With Stickney at the helm the M&NW project quickly took off as he began track surveys for a 110-mile line from St. Paul to Mona, Iowa where a connection was established with the Cedar Falls & Minnesota (leased by the Illinois Central). Actual construction of the route began in 1884 and was officially ready for service on September 27, 1885. Having a great deal of experience and history of both managing and building railroads in the hotly contested Midwestern market Stickney realized that for his venture was to sustain long term success it must connect with the largest cities. There was none larger, of course, than Chicago and he quickly made reaching America's railroad capital a top priority. During May of 1885 Stickney acquired the assets of the Dubuque & Northwestern Railroad, a system originally incorporated on June 20, 1883 as a narrow-gauge to connect Dubuque with an unspecified northwesterly point ("...to run in a northwestern direction into Minnesota and Dakota and connect with the Northern Pacific..."). Before any construction could take place the road encountered financial troubles which allowed for Stickney's involvement.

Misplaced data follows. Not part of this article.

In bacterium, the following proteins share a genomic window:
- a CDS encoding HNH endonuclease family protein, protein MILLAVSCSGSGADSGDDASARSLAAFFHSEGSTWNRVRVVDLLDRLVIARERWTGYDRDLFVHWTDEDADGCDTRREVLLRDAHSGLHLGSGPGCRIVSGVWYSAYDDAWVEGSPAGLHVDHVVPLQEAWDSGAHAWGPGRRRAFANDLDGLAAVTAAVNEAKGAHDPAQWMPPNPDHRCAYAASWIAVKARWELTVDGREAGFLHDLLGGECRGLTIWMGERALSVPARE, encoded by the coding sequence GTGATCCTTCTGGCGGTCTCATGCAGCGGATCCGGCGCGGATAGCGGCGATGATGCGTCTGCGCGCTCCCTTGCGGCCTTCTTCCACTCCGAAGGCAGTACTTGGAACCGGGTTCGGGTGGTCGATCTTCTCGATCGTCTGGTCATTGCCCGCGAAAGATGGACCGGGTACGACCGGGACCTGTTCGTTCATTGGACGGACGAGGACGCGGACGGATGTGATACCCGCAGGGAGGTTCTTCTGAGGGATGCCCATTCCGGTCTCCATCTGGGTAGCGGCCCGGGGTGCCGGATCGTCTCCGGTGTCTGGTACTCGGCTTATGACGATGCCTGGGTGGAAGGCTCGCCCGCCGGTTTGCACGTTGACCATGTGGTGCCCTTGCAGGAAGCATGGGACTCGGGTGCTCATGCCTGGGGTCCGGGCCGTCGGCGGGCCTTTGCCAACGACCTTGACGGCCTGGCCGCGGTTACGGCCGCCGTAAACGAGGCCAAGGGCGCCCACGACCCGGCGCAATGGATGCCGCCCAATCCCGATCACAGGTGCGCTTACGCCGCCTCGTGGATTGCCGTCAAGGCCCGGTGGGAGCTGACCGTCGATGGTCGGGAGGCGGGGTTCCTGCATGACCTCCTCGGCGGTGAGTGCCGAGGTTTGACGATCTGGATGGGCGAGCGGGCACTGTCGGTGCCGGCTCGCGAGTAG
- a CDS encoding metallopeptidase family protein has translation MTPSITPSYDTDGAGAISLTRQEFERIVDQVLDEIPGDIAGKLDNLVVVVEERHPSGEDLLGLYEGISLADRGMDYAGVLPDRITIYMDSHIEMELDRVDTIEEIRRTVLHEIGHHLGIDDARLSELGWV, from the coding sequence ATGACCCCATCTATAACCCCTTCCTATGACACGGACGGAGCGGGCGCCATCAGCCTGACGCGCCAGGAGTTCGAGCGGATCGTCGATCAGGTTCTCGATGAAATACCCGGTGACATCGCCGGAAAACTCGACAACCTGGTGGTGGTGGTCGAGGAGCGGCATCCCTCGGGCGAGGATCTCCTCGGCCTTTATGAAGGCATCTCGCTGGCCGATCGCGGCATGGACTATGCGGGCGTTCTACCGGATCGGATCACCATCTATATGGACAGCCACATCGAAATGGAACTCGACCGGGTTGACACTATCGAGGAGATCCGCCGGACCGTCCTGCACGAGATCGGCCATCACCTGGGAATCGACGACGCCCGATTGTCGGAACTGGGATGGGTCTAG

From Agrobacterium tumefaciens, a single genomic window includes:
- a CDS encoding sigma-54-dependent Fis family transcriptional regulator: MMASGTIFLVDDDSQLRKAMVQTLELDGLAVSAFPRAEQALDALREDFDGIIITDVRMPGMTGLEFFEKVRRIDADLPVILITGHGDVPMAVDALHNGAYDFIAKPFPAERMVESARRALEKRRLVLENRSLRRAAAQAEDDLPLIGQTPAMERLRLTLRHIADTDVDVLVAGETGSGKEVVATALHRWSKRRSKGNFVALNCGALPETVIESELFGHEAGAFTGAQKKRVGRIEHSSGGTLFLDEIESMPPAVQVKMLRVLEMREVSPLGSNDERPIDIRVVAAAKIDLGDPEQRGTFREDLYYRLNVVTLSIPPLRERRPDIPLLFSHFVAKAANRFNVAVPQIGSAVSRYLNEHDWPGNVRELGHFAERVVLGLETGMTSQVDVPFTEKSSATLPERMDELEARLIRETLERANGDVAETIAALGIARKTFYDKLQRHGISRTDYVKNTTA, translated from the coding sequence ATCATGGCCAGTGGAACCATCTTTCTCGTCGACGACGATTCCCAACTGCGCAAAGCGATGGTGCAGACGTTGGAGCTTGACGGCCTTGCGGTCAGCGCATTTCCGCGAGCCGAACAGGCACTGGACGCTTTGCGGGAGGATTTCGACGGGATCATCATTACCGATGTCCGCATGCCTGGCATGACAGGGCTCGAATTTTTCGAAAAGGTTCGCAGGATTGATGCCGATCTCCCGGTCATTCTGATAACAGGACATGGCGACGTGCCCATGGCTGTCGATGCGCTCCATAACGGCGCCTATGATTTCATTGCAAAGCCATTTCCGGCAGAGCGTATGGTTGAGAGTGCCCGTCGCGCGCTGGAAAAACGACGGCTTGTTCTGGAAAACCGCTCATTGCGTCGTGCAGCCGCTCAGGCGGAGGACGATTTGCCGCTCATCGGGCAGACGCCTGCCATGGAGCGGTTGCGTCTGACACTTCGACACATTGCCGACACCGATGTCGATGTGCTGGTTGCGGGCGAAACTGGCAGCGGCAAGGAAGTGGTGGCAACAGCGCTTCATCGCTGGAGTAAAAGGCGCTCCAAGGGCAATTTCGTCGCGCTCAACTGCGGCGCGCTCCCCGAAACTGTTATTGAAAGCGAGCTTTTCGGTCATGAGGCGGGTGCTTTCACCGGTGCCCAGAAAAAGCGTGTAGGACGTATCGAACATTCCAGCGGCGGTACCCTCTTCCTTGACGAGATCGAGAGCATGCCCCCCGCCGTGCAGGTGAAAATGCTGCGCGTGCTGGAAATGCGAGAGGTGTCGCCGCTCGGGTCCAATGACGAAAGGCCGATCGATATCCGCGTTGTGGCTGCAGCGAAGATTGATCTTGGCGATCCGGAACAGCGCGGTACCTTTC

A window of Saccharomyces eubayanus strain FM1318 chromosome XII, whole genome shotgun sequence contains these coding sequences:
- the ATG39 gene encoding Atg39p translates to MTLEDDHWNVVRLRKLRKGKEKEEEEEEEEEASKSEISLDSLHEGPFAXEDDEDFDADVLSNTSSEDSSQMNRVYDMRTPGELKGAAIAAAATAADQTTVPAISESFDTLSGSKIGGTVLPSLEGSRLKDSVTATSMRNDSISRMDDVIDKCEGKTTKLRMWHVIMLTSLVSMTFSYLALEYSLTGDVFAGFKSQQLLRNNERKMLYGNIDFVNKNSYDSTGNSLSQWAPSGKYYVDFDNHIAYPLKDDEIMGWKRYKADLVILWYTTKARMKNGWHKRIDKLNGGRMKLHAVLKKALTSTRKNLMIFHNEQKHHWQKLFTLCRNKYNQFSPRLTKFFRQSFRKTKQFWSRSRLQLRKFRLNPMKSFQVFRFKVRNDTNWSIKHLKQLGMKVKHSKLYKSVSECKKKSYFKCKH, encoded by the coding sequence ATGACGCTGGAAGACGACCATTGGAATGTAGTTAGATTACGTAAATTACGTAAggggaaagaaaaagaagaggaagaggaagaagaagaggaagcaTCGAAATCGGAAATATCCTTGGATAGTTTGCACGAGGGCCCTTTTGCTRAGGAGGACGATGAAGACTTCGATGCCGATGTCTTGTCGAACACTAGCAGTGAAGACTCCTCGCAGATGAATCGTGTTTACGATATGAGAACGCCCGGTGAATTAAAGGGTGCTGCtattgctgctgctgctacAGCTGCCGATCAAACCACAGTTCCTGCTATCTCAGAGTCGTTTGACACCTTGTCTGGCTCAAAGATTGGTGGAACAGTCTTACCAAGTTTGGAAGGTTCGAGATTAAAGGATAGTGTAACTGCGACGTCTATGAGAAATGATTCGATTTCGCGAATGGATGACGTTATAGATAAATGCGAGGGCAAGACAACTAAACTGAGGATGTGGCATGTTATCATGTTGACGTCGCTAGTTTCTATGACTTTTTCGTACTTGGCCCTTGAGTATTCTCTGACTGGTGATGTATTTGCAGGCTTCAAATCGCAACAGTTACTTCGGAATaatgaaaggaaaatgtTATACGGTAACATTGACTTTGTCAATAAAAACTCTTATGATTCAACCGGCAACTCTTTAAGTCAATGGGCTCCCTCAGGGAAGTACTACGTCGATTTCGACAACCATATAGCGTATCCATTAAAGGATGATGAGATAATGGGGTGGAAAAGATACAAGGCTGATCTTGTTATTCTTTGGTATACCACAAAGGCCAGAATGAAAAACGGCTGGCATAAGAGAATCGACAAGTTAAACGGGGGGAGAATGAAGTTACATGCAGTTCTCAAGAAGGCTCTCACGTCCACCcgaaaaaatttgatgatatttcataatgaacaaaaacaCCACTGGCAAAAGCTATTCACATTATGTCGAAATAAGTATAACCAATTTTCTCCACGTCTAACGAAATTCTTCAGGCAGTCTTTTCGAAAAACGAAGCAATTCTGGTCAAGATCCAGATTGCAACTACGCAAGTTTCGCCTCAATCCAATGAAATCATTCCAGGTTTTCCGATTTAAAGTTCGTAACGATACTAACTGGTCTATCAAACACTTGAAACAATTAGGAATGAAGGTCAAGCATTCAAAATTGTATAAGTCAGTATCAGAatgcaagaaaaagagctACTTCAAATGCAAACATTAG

With a new direction, Stickney would utilize the D&NW as part of his Chicago main line. It would build a 50-mile line west from Dubuque and reach Compton (near Lamont). From there, another new segment would be constructed from the existing M&NW at Hayfield, running in a southeasterly direction. The D&NW began construction on July 29, 1885 and the first eight miles was opened to Durango by year's end. Into 1886 the project picked up while at the same time the M&NW began work on its section. On October 20, 1886 a through route from Dubuque, along the Mississippi River, to St. Paul was completed and ready for service. The 253-mile pike was still a relatively small operation in comparison to the surrounding and much larger systems like the Chicago & North Western, Rock Island, Burlington, and Milwaukee Road. However, considering the relatively late time period in which his system was built it is rather surprising Stickney accomplished what he did. While the 1880's witnessed more trackage laid across the country than during any other decade, the big grangers mentioned above were already well-established and used a great deal of resources to keep out potential new threats.